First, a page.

A Texas-based nonprofit that provides vitamins to expectant mothers is expanding into Georgia thanks to a grant from a Baptist health care ministry.
The Vitamin Bridge recently announced it plans to serve 10,000 low-income pregnant women in 2023 through a $50,000 contribution from the Georgia Baptist Health Care Ministry Foundation.
“The Vitamin Bridge’s program provides bottles of prenatal vitamins to under-resourced moms-to-be through a network of first-touch providers,” according to Lyndsay John, communications director. “Each bottle of vitamins is donated to or purchased by The Vitamin Bridge through relationships with national supplement manufacturers and distributors.”
Based in the Dallas suburb of Coppell, the organization will partner with pregnancy care nonprofits in Georgia to provide expectant mothers with “a healthier start to their pregnancies.”
The Vitamin Bridge received its award during a Feb. 16 luncheon at North Metro Baptist Church in Lawrenceville, Ga., where the Georgia Baptist Health Care Ministry Foundation distributed $8.8 million in grants to 93 health service organizations that serve underserved communities across the state.
“Since 2005, the GBHCMF has awarded over $65 million in grants to nonprofit health care providers, positively impacting the lives of more than 4.5 million Georgians,” foundation Executive Director Larry Wynn said. “The foundation is committed to providing quality, hands-on health care to those in need.”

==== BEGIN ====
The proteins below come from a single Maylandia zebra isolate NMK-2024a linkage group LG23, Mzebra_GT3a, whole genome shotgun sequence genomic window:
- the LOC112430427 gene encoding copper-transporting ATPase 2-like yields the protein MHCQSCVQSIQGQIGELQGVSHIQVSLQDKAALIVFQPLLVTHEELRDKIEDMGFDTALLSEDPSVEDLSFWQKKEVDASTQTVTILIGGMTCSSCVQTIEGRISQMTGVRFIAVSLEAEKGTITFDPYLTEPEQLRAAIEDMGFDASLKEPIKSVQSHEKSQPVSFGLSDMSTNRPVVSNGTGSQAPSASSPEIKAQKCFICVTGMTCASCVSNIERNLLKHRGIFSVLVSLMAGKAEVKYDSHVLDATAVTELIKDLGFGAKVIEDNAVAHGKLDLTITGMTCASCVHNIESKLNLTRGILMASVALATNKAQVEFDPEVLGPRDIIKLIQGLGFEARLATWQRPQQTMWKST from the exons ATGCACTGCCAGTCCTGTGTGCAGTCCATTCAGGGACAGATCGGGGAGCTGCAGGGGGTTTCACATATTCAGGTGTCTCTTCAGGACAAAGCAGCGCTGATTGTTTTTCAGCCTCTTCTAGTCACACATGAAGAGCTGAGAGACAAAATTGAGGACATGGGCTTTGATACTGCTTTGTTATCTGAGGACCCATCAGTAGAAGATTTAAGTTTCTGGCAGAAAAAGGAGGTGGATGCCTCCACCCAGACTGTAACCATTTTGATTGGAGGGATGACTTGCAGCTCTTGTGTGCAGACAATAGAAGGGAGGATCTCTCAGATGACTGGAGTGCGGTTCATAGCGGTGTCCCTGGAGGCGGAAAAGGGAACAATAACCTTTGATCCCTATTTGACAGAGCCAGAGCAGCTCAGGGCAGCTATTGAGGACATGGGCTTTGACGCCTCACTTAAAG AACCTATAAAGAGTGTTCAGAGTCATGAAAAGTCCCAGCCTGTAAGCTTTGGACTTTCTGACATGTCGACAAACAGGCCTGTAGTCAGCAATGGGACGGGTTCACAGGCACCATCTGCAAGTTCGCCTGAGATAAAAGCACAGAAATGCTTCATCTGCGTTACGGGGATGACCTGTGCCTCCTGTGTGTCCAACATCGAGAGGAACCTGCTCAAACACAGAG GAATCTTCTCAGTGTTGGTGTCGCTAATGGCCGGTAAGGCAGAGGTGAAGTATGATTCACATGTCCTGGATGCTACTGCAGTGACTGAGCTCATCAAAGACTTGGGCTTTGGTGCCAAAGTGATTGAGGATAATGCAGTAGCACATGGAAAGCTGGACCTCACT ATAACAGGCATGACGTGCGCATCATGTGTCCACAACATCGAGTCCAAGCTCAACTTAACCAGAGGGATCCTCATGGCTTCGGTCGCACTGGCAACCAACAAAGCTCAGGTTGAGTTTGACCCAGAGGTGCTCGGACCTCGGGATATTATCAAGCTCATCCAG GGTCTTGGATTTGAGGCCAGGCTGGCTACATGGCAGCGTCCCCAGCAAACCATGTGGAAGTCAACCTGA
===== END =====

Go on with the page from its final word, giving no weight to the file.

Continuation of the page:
Wynn added that the awards are a manifestation of the organization’s calling to ministry. “We believe Jesus Christ made healing his first priority, and then taught afterward. These grants exist to demonstrate the love of Jesus, ensuring that all Georgians have access to life-giving quality hands-on health care.”
The foundation also exists to improve the well-being of Georgians, he said. “We continue this work by offering a better quality of life to the people of Georgia through needed health care ministries, and to help research and develop new health care services that make a positive impact in their lives.”
The Vitamin Bridge has provided 45,000 bottles of prenatal vitamins to more than 42,000 women at 63 locations since its founding in 2019.
“The goal of The Vitamin Bridge is to assist low income/disadvantaged women at the very earliest stage in their pregnancy by providing prenatal vitamins free of charge at their first visit to a pregnancy center or health clinic,” the organization’s website explains. “It is well-documented that early prenatal care, including prenatal vitamins, can decrease the incidence of preterm birth, low birth weight and birth defects, and improve the overall health and outcomes in pregnancy.”
Working through “first touch” organizations is an essential aspect of The Vitamin Bridge strategy of reaching those most in need, the organization said.
“Under-resourced women commonly visit community pregnancy centers and free health clinics for confirmation of their pregnancy. These first-touch providers act as an access point to reach under-resourced moms-to-be with prenatal vitamins and nutritional information.”
The creative spark to launch The Vitamin Bridge resulted from an effort to counter the poor diets and lack of vitamin nutrition that is prevalent among some lower-income pregnancies, the organization said. “We saw a need in our community that was troubling. We believe that everyone deserves a good start to life and wanted to do something about it.”
The foundation was created after the sale of hospitals and physical assets owned by the Georgia Baptist Health Care System, which used to be a ministry of Georgia Baptists.